The information and data collected is used to authenticate users and to send notifications relating to the Service, including email alerts to which users have subscribed; to manage the Service and Website, to improve the Service and to customize the user's experience. This information is also provided to the authors of the content to give them insight into their readership and help them to improve their content, so that it is most useful for our users.

JD Supra does not sell, rent or otherwise provide your details to third parties, other than to the authors of the content on JD Supra.

If you prefer not to enable cookies, you may change your browser settings to disable cookies; however, please note that rejecting cookies while visiting the Website may result in certain parts of the Website not operating correctly or as efficiently as if cookies were allowed.

Email Choice/Opt-out

Users who opt in to receive emails may choose to no longer receive e-mail updates and newsletters by selecting the "opt-out of future email" option in the email they receive from JD Supra or in their JD Supra account management screen.


JD Supra takes reasonable precautions to insure that user information is kept private. We restrict access to user information to those individuals who reasonably need access to perform their job functions, such as our third party email service, customer service personnel and technical staff. However, please note that no method of transmitting or storing data is completely secure and we cannot guarantee the security of user information. Unauthorized entry or use, hardware or software failure, and other factors may compromise the security of user information at any time.

If you have reason to believe that your interaction with us is no longer secure, you must immediately notify us of the problem by contacting us at info@jdsupra.com. In the unlikely event that we believe that the security of your user information in our possession or control may have been compromised, we may seek to notify you of that development and, if so, will endeavor to do so as promptly as practicable under the circumstances.

Sharing and Disclosure of Information JD Supra Collects

Except as otherwise described in this privacy statement, JD Supra will not disclose personal information to any third party unless we believe that disclosure is necessary to: (1) comply with applicable laws; (2) respond to governmental inquiries or requests; (3) comply with valid legal process; (4) protect the rights, privacy, safety or property of JD Supra, users of the Service, Website visitors or the public; (5) permit us to pursue available remedies or limit the damages that we may sustain; and (6) enforce our Terms & Conditions of Use.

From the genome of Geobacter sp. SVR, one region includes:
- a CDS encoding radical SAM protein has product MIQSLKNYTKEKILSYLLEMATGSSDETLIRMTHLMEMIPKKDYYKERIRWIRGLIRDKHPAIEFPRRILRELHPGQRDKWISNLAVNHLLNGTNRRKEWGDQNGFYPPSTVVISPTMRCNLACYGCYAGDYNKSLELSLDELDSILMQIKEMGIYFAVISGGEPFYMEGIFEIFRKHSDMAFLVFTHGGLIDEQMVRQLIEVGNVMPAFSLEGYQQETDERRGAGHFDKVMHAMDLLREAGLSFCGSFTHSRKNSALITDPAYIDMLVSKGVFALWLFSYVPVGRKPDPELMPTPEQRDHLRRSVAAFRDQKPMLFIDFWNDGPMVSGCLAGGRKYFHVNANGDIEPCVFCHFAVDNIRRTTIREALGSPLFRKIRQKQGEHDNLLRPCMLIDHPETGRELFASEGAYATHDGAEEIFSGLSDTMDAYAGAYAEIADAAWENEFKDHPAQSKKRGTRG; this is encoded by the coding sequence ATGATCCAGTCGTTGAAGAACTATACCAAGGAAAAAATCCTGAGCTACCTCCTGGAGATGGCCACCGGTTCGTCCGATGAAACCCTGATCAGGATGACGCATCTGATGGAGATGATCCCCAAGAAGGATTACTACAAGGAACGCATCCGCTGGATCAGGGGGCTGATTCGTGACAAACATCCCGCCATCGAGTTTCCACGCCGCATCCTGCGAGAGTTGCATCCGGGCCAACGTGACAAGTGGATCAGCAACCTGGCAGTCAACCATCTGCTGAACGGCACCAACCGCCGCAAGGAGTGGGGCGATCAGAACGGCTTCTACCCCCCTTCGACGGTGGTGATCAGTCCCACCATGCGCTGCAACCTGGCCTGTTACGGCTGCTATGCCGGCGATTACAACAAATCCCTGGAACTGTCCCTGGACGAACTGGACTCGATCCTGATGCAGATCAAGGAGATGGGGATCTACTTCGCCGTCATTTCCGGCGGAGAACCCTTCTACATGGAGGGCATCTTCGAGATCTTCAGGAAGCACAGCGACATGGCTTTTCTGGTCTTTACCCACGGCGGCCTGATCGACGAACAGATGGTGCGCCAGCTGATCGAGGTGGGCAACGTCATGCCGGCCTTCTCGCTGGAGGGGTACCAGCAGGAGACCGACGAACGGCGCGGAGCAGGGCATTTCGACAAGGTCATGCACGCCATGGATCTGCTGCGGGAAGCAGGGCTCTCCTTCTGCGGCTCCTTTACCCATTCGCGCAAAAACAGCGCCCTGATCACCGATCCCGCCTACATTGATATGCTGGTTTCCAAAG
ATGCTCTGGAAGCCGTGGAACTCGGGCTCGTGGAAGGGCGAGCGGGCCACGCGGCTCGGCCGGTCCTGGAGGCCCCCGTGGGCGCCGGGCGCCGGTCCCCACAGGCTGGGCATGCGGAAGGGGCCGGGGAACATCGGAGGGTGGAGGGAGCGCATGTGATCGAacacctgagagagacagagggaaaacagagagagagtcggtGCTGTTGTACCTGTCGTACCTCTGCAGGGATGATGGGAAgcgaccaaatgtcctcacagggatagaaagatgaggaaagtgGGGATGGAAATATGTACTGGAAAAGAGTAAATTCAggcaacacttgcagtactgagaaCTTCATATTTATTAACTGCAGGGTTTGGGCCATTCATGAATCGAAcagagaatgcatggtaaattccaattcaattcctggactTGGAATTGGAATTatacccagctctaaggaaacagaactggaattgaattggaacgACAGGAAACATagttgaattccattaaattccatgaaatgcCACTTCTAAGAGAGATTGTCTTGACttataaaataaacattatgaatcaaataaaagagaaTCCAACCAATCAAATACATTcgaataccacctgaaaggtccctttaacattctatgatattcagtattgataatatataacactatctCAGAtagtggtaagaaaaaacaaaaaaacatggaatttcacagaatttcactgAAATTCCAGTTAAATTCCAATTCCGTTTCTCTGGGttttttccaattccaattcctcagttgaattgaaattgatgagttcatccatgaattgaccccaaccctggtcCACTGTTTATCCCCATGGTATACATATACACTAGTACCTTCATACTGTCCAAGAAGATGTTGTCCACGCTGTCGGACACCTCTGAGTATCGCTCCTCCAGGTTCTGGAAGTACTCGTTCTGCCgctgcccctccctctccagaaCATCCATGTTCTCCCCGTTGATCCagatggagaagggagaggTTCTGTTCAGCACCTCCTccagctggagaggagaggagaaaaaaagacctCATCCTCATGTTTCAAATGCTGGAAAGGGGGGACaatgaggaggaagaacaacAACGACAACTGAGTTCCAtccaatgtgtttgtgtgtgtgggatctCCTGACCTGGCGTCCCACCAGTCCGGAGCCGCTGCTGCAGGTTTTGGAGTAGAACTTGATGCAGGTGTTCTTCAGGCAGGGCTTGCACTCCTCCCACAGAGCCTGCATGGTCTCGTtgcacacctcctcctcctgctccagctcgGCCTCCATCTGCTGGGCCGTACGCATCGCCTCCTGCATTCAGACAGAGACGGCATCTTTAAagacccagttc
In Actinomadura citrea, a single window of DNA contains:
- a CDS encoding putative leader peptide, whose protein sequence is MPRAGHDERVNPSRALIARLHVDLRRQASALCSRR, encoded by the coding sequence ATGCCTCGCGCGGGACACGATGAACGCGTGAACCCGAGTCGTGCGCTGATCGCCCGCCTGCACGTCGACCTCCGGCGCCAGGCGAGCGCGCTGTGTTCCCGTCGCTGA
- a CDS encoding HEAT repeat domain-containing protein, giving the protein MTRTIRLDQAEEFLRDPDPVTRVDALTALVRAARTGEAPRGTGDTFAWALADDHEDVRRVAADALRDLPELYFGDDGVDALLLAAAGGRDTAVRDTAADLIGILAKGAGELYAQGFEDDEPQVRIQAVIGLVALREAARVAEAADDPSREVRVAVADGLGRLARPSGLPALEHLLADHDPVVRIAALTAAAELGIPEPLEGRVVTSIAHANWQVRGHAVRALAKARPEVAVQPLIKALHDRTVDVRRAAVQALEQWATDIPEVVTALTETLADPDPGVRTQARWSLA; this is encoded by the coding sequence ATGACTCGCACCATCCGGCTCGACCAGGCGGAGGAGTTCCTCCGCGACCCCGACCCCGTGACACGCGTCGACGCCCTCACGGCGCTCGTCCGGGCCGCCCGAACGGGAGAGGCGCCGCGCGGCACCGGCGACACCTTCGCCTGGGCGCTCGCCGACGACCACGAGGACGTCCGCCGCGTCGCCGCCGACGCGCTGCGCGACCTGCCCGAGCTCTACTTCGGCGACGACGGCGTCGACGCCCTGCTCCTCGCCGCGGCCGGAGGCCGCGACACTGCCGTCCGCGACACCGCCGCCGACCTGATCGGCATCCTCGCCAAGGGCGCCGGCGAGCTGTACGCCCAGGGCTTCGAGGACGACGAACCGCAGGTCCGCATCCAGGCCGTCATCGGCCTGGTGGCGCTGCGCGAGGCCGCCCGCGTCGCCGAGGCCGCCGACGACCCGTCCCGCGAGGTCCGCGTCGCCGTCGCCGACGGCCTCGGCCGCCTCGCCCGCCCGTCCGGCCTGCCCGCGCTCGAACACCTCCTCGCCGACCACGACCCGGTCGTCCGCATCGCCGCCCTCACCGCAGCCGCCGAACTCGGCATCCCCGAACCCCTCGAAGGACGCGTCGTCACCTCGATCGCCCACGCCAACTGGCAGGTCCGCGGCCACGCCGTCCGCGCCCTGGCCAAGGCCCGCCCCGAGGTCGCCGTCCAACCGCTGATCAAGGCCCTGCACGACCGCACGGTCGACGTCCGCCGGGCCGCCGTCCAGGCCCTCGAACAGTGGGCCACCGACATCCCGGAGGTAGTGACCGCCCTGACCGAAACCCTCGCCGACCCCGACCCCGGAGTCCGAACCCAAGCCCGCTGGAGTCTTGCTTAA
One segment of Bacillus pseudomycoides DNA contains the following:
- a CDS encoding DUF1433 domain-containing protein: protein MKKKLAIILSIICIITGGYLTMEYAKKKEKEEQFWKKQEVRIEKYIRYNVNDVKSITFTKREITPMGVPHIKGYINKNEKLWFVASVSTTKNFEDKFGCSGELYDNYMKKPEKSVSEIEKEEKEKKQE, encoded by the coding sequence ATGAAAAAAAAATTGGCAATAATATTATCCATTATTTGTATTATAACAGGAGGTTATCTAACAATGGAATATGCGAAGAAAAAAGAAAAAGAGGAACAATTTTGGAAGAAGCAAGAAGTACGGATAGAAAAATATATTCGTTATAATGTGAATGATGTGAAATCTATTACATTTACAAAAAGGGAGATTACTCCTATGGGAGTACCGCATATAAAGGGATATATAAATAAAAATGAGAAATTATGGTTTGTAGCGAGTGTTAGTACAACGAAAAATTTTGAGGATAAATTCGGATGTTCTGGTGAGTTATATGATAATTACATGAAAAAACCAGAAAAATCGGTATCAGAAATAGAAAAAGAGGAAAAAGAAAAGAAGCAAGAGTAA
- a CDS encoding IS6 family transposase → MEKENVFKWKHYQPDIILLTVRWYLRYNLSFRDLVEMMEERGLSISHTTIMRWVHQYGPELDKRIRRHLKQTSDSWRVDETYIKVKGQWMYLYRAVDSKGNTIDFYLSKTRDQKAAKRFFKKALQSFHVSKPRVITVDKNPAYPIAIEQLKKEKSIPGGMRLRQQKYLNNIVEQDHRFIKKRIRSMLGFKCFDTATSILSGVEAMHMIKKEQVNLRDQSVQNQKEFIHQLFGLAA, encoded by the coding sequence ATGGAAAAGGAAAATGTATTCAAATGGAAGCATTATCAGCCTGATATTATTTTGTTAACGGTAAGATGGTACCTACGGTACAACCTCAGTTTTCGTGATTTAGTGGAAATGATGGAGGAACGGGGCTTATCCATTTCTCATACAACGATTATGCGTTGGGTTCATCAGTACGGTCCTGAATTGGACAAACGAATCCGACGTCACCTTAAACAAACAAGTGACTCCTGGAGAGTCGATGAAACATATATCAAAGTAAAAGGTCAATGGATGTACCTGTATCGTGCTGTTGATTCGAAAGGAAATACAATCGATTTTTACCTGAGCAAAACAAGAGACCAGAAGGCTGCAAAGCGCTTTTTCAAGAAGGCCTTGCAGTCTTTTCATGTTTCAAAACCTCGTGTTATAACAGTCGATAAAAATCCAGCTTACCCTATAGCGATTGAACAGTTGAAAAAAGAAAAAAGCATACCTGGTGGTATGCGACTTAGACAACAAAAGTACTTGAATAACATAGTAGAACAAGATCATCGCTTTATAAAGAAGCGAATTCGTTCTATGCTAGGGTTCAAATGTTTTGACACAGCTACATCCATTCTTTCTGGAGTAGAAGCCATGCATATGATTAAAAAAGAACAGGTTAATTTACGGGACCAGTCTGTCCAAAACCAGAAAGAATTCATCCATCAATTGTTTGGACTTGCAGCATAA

In the event there is a change in the corporate structure of JD Supra such as, but not limited to, merger, consolidation, sale, liquidation or transfer of substantial assets, JD Supra may, in its sole discretion, transfer, sell or assign information collected on and through the Service to one or more affiliated or unaffiliated third parties.

Links to Other Websites

This Website and the Service may contain links to other websites. The operator of such other websites may collect information about you, including through cookies or other technologies. If you are using the Service through the Website and link to another site, you will leave the Website and this Policy will not apply to your use of and activity on those other sites. We encourage you to read the legal notices posted on those sites, including their privacy policies. We shall have no responsibility or liability for your visitation to, and the data collection and use practices of, such other sites. This Policy applies solely to the information collected in connection with your use of this Website and does not apply to any practices conducted offline or in connection with any other websites.

Changes in Our Privacy Policy

We reserve the right to change this Policy at any time. Please refer to the date at the top of this page to determine when this Policy was last revised. Any changes to our privacy policy will become effective upon posting of the revised policy on the Website. By continuing to use the Service or Website following such changes, you will be deemed to have agreed to such changes. If you do not agree with the terms of this Policy, as it may be amended from time to time, in whole or part, please do not continue using the Service or the Website.

Contacting JD Supra

If you have any questions about this privacy statement, the practices of this site, your dealings with this Web site, or if you would like to change any of the information you have provided to us, please contact us at: info@jdsupra.com.

- hide
*With LinkedIn, you don't need to create a separate login to manage your free JD Supra account, and we can make suggestions based on your needs and interests. We will not post anything on LinkedIn in your name. Or, sign up using your email address.